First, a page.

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Here is a relatively level shot of a lower income neighborhood street.  It was not a bad block.  The street was also fairly wide, too—a number of the streets up on the heights were so narrow as to be almost claustrophobic.  There were some interesting dilapidated buildings that I would have liked to have taken photographs of, but they were inhabited, and in the summer, people in such buildings tend to be out on the front porch, usually because they have no air conditioner.  I wasn’t interested in trying to take pictures of the people—which also certainly would have attracted unwanted attention—so I had to pass on those houses.

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This photograph gives you a sense of how steep some of these occupied heights were.  Imagine several levels of parallel streets below this one and you may get an idea.

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In this, the height of summer, the abandoned houses—the ones that were not really sellable and had no upkeep—tended to get quite overgrown.  The median list price for a home in East Liverpool is well under half of the price for a home in the middle-class suburb of Columbus where I live.   That’s what happens with homes during or just after a recession in a depressed area that has been suffering significant population loss.  There is just nobody to buy them.

16 thoughts on “Excursion 14, Part 4 (Alone in East Liverpool)

  1. Pingback: Excursion 16, Part 3 (Requiem for a Limousine) | Unearthed Ohio
  2. I guess we see what we want to see and not much else. Pretty obvious to a local that important and vibrant structures where ignored for this piece, even while standing right next to them. The library. The Alumni building. The Kent State buildings. The hospital. Homes that have been restored or updated. Stores that are occupied. Yes, parts of EL are crumbly, but parts are not, and it wouldn’t have taken much of a walk to show them both. Interesting that you caught the moose, but not the building it stands on. Pictures don’t lie, but they only show what we want to show. This could have been so much better.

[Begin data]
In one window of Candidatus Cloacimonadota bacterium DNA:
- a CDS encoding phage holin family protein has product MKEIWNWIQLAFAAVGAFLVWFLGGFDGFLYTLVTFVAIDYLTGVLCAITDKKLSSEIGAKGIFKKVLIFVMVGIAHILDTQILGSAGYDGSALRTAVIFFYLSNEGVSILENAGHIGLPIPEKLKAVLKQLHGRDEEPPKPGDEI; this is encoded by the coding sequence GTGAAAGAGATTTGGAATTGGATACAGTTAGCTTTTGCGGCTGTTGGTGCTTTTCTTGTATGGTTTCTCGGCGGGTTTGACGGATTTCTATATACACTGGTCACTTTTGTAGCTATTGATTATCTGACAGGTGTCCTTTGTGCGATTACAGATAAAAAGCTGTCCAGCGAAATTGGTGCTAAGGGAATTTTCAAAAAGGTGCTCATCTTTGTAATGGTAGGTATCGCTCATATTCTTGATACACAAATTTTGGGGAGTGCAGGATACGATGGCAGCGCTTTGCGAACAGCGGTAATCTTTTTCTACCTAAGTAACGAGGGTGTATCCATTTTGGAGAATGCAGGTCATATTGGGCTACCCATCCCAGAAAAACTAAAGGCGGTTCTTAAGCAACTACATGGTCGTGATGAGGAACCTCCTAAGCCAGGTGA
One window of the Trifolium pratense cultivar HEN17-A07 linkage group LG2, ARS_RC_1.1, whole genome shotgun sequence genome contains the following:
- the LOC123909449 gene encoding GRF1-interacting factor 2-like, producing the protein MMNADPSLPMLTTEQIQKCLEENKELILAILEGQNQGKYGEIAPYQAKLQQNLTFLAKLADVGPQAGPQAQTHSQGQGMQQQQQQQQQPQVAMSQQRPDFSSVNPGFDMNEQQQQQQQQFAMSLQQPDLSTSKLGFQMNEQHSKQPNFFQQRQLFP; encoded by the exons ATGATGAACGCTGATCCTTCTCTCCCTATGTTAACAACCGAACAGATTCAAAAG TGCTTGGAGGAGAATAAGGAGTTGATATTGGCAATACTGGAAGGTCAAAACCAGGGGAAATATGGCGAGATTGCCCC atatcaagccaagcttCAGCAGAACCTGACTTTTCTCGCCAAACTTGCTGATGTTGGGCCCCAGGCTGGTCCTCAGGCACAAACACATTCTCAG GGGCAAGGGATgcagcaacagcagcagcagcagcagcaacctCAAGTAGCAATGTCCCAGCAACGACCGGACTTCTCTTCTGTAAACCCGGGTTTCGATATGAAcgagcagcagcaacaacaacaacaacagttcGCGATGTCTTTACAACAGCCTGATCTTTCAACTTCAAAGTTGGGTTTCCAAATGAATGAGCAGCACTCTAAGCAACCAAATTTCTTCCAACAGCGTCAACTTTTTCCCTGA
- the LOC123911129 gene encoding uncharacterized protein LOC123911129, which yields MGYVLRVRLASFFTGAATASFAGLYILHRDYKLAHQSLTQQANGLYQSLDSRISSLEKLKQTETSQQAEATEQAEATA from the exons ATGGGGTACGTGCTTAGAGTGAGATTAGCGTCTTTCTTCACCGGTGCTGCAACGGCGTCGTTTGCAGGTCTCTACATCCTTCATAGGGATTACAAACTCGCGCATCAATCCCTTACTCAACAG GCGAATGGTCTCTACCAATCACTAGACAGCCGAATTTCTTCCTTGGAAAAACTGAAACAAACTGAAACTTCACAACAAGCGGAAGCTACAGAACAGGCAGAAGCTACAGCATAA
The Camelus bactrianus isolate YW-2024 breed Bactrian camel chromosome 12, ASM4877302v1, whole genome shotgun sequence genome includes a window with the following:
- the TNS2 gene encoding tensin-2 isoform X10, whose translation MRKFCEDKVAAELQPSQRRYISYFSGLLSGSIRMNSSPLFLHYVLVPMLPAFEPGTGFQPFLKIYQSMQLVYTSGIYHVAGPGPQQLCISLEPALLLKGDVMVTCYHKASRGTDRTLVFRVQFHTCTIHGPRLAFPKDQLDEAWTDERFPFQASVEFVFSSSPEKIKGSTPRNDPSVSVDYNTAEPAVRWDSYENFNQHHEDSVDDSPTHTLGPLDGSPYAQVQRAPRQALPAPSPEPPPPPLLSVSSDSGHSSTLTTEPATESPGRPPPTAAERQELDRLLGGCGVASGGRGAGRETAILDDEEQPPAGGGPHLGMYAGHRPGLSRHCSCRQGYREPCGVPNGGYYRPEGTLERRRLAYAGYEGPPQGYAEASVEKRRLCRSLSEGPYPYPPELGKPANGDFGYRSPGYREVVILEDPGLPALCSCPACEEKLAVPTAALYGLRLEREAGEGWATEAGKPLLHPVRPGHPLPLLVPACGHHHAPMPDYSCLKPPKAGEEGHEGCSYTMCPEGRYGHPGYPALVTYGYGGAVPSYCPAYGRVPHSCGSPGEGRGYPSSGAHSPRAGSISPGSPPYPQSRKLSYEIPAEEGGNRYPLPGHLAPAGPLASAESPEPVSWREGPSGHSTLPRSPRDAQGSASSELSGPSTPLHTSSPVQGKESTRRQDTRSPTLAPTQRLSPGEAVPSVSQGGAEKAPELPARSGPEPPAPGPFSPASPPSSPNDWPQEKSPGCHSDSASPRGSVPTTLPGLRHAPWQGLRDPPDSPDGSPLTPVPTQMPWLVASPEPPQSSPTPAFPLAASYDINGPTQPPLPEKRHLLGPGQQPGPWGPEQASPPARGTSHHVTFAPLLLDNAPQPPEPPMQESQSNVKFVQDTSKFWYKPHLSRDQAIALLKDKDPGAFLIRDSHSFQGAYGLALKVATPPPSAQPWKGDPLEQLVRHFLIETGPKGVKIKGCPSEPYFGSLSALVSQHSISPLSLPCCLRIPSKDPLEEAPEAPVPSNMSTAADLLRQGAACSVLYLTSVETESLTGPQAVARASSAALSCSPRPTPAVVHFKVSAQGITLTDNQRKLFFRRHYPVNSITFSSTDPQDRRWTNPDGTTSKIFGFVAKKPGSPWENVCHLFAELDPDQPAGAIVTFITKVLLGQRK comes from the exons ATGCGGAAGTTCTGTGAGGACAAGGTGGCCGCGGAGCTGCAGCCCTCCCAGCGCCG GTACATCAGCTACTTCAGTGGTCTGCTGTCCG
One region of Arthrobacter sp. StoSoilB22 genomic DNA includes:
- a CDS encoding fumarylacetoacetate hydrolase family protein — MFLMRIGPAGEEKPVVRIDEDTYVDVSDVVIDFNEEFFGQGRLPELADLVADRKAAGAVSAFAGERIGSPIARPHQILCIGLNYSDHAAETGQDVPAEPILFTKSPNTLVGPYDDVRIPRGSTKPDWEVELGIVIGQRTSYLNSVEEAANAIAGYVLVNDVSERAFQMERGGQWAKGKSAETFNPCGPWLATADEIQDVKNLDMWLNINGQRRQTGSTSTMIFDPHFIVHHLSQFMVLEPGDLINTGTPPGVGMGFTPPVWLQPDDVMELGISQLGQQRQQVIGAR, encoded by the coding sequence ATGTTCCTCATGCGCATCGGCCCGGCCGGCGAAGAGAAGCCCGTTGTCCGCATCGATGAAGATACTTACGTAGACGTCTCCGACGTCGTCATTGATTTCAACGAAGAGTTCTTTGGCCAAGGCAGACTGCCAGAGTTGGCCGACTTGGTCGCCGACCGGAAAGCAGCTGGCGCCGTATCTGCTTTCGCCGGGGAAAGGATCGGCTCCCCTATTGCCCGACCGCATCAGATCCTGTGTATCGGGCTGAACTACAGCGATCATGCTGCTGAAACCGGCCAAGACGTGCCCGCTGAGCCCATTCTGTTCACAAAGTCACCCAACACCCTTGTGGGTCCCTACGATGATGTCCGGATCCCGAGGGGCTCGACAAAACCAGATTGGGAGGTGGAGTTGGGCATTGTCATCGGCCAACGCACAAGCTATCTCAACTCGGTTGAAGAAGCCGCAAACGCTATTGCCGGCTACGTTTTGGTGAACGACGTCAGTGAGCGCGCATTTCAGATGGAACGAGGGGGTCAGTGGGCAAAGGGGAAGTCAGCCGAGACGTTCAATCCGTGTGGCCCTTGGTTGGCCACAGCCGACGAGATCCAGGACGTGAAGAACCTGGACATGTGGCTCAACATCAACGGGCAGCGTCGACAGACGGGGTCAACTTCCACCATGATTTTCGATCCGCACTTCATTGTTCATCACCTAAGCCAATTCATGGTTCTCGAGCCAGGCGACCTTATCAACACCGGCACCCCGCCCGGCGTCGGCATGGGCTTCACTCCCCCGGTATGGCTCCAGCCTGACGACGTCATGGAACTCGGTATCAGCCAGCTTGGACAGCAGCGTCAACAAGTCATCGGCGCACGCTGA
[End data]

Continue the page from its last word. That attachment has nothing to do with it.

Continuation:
• Fair enough. But keep in mind, as I have explained elsewhere in this blog, that I take photographs of the things that interest me, not all things. I did not travel to East Liverpool with the intention to document the sites/sights of the city, or with any intention in mind other than to see what I could see and take photographs of things that struck my fancy. I have explained numerous times in the blog that ruined, decayed, or dilapidated buildings or structures are among the things that greatly interest me, and thus they are disproportionately represented in the photos I take and place here–not just for East Liverpool but everywhere I go. Someone whose impressions of Ohio came only from my blog might come away thinking that it was a disaster state, when it patently is not–and even the most blighted areas of Ohio have attractive features. But the more new, fancy and attractive a building is, the less likely I am to photograph it.

  3. It is actually West Virginia hills in the background, not Pennsylvania. Pennsylvania is about a mile to a mile and a half north of that location.

  4. Firstly, I would like to point out as someone else did that the hills in the background are in fact West Virginia, not Pennsylvania. If you’re going to write about a town you should at least know the geography of the area. Secondly, your pictures of only the abandoned buildings, the buildings in severe ruin, or the pictures of homes in areas where people are out on the porch “usually because they have no air conditioner” don’t irritate me as much as your petty, self righteous, condescending so called “writing” of this blog post. Who do you think you are? You should be ashamed of yourself for depicting this town, or any town in this manner. You sir are not better than anyone in East Liverpool, but to read this blog you would think you are the king of England speaking about the peasant towns that surround your mighty kingdom. To imply to people who may have never been to East Liverpool that the only business with any business here is”: a biker bar” or to brag about a large bank building being sold for less than what most of your readers paid for their homes. Did you read this before you posted it? Or did the words just spill out of your arrogant mind and find their way to your keyboard?